L_{1} I_{0} =L_{2} I_{0} =(1/4)φ_{0}
L_{3} I_{0} =(1/8)φ_{0}
I_{B1} =I_{0}
I_{B2} =(3/2)I_{0}
I_{C} =(1/2)I_{0}
I_{C} '=2I_{0}
I_{0} R_{n} =2.6 mV Here, φ_{0} represents the flux quantum whose magnitude is 2.068×10^{-15} (Wb), I_{C} is an input current applied to the input side of the first stage, and I_{C} ' is an input current applied to the output side of the last stage.
In FIG. 6 and FIG. 7, φ_{11} and φ_{12} represent the phase differences of superconducting electrons at opposite ends of the left-hand side Josephson junction (corresponding to the junction 1 of FIG. 1) and the right-hand side Josephson junction (corresponding to the junction 2 of FIG. 1) of the first stage gate respectively; φ_{21} and φ_{22} represent similar phase differences of the left-hand side and the right-hand side Josephson junctions in the second stage gate respectively; and φ_{31} and φ_{32} represent similar phase differences of the left-hand side and the right-hand side Josephson junctions of the third stage gate respectively.
It is noted that when the flux quantum exists in the left-hand side superconducting loop, the phase difference at the left-hand side Josephson junction is increased by about 2π, while when the flux quantum exists in the right-hand side superconducting loop, the phase difference at the right-hand side Josephson junction is increased by about 2π. Accordingly, in the case of FIG. 6, in response to the application of the input current to the input side of the first stage, the generation and transfer of the flux quantum take place in the first stage at first in accordance with the above-described operating principle, and then the flux quantum is transferred to next succeeding stages, so that the generation and transfer of the flux quantum take place in the second stage and the third stage in succession until the flux quantum reaches the output side superconducting loop of the third stage.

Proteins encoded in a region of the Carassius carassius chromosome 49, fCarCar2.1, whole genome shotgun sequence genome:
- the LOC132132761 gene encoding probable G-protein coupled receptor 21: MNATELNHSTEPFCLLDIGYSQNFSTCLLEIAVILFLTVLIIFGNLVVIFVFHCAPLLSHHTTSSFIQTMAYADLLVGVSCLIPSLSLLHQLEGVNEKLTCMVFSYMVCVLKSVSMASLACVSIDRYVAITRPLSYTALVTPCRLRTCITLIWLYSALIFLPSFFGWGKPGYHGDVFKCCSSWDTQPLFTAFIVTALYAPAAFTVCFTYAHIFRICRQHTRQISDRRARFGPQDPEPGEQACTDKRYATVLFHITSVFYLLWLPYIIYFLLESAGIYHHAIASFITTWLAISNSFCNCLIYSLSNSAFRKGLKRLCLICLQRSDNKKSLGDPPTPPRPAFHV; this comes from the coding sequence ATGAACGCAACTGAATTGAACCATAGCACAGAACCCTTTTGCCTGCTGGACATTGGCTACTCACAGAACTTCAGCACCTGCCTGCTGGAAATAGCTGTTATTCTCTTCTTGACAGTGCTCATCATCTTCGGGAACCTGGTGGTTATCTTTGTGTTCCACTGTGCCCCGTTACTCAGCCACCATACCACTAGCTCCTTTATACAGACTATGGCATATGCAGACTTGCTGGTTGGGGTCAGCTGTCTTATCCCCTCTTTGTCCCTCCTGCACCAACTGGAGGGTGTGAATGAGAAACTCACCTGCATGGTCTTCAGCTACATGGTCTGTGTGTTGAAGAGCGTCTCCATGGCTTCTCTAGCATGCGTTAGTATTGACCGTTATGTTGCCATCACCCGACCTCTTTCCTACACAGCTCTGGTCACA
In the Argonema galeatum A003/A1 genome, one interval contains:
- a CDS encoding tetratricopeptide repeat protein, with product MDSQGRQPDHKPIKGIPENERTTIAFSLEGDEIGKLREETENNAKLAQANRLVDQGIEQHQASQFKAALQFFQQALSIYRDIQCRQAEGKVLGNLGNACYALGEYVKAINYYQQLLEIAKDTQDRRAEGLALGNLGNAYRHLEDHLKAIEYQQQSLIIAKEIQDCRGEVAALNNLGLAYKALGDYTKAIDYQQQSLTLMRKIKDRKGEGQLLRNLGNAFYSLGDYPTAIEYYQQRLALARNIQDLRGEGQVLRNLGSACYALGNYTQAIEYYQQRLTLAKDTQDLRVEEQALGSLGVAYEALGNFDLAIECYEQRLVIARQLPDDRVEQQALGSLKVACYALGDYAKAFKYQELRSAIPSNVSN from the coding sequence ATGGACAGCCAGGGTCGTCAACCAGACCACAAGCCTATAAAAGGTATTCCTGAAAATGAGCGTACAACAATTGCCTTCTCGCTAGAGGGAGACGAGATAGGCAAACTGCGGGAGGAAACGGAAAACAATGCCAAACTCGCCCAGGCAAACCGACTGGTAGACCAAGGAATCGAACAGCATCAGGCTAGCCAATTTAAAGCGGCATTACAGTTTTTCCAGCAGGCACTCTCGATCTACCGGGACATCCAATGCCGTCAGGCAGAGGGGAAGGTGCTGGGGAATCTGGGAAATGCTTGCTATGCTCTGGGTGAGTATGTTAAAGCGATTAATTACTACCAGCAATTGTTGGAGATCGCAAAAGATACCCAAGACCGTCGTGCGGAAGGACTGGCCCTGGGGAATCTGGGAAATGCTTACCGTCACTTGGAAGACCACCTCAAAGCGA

The outcome of the simulated operation as shown in FIG. 6 also indicates that the delay time in transmission is less than 2 p sec per stage. Thus, the invention has made it possible to use the bridge type Josephson junction in a superconducting loop circuit, whereby ultra-high-speed operation is made available in such devices.